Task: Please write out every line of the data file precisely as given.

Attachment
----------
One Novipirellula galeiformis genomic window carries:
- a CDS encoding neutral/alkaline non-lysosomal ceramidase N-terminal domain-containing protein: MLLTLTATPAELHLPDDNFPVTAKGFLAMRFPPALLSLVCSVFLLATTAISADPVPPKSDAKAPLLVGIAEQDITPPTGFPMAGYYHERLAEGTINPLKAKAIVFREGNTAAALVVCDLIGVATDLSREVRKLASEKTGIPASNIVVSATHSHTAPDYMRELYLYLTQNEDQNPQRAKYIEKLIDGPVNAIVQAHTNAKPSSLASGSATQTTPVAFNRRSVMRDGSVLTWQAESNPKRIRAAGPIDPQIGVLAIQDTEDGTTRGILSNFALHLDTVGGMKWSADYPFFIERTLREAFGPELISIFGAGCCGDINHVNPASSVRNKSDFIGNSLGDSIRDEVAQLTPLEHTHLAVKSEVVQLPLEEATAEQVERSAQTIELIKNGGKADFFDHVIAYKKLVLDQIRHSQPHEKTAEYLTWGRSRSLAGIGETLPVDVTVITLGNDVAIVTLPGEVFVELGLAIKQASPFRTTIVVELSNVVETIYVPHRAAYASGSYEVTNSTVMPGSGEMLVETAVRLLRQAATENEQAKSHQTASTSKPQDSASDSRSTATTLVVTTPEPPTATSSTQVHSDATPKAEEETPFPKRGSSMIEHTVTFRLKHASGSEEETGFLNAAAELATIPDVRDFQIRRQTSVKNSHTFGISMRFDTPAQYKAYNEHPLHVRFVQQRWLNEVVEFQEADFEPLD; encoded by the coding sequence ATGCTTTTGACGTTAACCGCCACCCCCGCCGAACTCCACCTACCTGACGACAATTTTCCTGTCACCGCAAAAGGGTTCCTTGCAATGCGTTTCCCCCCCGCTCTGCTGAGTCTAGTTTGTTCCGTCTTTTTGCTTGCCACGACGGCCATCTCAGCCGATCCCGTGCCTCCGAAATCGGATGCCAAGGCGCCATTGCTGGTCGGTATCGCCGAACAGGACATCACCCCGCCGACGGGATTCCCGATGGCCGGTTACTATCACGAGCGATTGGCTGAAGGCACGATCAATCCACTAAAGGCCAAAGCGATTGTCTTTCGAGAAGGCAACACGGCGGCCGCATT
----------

One Novipirellula galeiformis genomic window carries:
- a CDS encoding neutral/alkaline non-lysosomal ceramidase N-terminal domain-containing protein: MLLTLTATPAELHLPDDNFPVTAKGFLAMRFPPALLSLVCSVFLLATTAISADPVPPKSDAKAPLLVGIAEQDITPPTGFPMAGYYHERLAEGTINPLKAKAIVFREGNTAAALVVCDLIGVATDLSREVRKLASEKTGIPASNIVVSATHSHTAPDYMRELYLYLTQNEDQNPQRAKYIEKLIDGPVNAIVQAHTNAKPSSLASGSATQTTPVAFNRRSVMRDGSVLTWQAESNPKRIRAAGPIDPQIGVLAIQDTEDGTTRGILSNFALHLDTVGGMKWSADYPFFIERTLREAFGPELISIFGAGCCGDINHVNPASSVRNKSDFIGNSLGDSIRDEVAQLTPLEHTHLAVKSEVVQLPLEEATAEQVERSAQTIELIKNGGKADFFDHVIAYKKLVLDQIRHSQPHEKTAEYLTWGRSRSLAGIGETLPVDVTVITLGNDVAIVTLPGEVFVELGLAIKQASPFRTTIVVELSNVVETIYVPHRAAYASGSYEVTNSTVMPGSGEMLVETAVRLLRQAATENEQAKSHQTASTSKPQDSASDSRSTATTLVVTTPEPPTATSSTQVHSDATPKAEEETPFPKRGSSMIEHTVTFRLKHASGSEEETGFLNAAAELATIPDVRDFQIRRQTSVKNSHTFGISMRFDTPAQYKAYNEHPLHVRFVQQRWLNEVVEFQEADFEPLD; encoded by the coding sequence ATGCTTTTGACGTTAACCGCCACCCCCGCCGAACTCCACCTACCTGACGACAATTTTCCTGTCACCGCAAAAGGGTTCCTTGCAATGCGTTTCCCCCCCGCTCTGCTGAGTCTAGTTTGTTCCGTCTTTTTGCTTGCCACGACGGCCATCTCAGCCGATCCCGTGCCTCCGAAATCGGATGCCAAGGCGCCATTGCTGGTCGGTATCGCCGAACAGGACATCACCCCGCCGACGGGATTCCCGATGGCCGGTTACTATCACGAGCGATTGGCTGAAGGCACGATCAATCCACTAAAGGCCAAAGCGATTGTCTTTCGAGAAGGCAACACGGCGGCCGCATT